12 A New Fighting Domain 205
13 Digital Warheads 227
14 Son of Stuxnet 249
15 Flame 276
16 Olympic Games 308
17 The Mystery of the Centrifuges 336
18 Qualified Success 359
19 Digital Pandora 371
Most Helpful Customer Reviews
This book was very detailed and did a very commendable job of tackling an extremely detailed subject. I had no idea how little I knew about the subject and the pieces of the story never really covered sufficiently in the news. It is not an easy read by any means, and it takes a good amount of time to finish it, but I learned alot and am glad I read it.
Kim Zetter smoothly takes you from the discovery of a strange little bit of computer code by an antivirus firm through the process of unraveling it, and from underground Iranian nuclear labs to the White House as she examines the international security implications of the first known digital weapon. As well crafted as any spy thriller, it's also a clear introduction to the dissection of malware and a great inspiration to computer security folks and system administrators.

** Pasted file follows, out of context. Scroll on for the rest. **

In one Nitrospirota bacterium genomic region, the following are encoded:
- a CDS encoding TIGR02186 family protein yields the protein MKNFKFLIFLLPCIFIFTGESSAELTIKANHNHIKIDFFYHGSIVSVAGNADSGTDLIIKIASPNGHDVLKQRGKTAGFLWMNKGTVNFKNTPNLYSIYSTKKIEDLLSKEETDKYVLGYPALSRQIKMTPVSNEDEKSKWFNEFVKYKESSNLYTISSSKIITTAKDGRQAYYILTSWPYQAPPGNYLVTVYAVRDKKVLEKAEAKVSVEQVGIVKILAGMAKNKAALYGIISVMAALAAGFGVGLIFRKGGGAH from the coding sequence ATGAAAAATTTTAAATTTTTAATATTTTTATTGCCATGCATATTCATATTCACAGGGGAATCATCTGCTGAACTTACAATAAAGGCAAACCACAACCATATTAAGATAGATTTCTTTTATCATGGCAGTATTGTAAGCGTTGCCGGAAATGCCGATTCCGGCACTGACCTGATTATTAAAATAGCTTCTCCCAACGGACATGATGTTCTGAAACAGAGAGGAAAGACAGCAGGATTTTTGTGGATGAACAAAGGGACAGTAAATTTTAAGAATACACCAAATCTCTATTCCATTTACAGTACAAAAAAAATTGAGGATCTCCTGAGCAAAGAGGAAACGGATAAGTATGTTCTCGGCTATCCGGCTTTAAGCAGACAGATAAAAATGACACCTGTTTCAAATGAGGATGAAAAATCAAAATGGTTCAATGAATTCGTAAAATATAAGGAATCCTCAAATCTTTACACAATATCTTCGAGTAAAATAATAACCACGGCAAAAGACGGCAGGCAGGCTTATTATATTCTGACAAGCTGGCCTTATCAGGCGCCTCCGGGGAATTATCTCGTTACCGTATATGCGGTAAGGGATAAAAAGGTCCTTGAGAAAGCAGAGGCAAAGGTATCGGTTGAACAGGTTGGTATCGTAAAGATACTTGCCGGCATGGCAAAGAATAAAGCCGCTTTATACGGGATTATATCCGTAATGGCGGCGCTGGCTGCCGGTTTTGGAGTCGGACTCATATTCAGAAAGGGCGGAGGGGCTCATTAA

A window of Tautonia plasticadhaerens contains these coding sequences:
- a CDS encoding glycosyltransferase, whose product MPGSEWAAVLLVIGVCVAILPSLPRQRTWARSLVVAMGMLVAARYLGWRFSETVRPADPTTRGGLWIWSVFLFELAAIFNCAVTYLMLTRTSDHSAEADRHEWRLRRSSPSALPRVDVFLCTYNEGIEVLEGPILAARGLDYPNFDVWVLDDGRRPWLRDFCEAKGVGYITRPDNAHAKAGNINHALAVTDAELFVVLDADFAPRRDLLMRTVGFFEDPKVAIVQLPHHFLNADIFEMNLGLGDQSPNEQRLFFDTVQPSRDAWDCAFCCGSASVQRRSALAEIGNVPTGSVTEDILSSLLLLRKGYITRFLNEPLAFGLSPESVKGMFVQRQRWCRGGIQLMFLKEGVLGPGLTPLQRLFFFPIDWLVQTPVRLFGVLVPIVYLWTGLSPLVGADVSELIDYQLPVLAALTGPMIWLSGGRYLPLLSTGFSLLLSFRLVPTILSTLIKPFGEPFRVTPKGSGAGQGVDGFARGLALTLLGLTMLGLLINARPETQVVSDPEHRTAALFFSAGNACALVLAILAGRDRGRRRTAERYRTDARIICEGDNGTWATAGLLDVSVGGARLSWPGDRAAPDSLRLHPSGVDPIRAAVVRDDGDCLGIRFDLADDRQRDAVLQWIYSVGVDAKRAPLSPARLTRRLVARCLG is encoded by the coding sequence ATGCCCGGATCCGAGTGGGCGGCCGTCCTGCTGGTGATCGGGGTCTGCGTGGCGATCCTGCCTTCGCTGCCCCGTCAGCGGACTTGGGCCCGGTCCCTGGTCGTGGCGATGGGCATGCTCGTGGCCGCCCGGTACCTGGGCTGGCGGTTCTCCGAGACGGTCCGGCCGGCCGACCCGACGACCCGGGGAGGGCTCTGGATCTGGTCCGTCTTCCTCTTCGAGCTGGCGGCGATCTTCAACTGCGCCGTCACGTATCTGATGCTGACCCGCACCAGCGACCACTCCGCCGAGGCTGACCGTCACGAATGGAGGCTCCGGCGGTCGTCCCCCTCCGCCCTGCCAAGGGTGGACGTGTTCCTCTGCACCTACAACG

Ominous Truth in ‘Countdown’ tter I found Kim Zetter’s ‘Countdown to Zero Day’ to be an extraordinarily challenging read because of the implications in what is written. Zetter is an outstanding writer who keeps the reader in suspense in her telling of all that happened in the series of Stuxnet cyber-attacks. The most chilling observation comes in the way she talks about ‘firsts.’ The same country that launched the world into the age of atomic weapons is the one who launched the world into the age of cyber warfare. And it was done as an attempt to cutoff future nuclear conflicts. The irony would be worthy of an eye-roll if the implications weren’t so ominous. As wonderful as Zetter’s writing was, I did at points find myself bogged down in the technical details of computer code and computer viruses. In the acknowledgements at the end of the book, she notes the difficulty of composing a compelling tale and at the same time being true to the necessity of comprehensive technical description. I appreciated her transparency in the challenge of accomplishing both (a well-written story and one that would satisfy people who know about code, which I do not). I think she accomplished the goal. It was easy for me to skim the portions that were beyond my capacity regarding technical description. It did not detract from me getting into the narrative she shared. The bottom line is this book makes me feel a bit less secure about the future of international conflict. This book is another in the line of works that show how the computer age is a dangerous equalizer. For me the first such book was Friedman’s ‘The World is Flat.’ Zetter’s work shows the next logical step in the flattening of the world. I hope someone overly talented programmer with serious emotional imbalance in his life doesn’t launch a virus or other type of attack that destroys crucial systems nationwide. I hope that type of catastrophe doesn’t happen. After reading ‘Countdown to Zero Day,’ I kind of think it will. And that is scary. Disclaimer - I received this book for free from WaterBrook Multnomah Publishing Group for this review.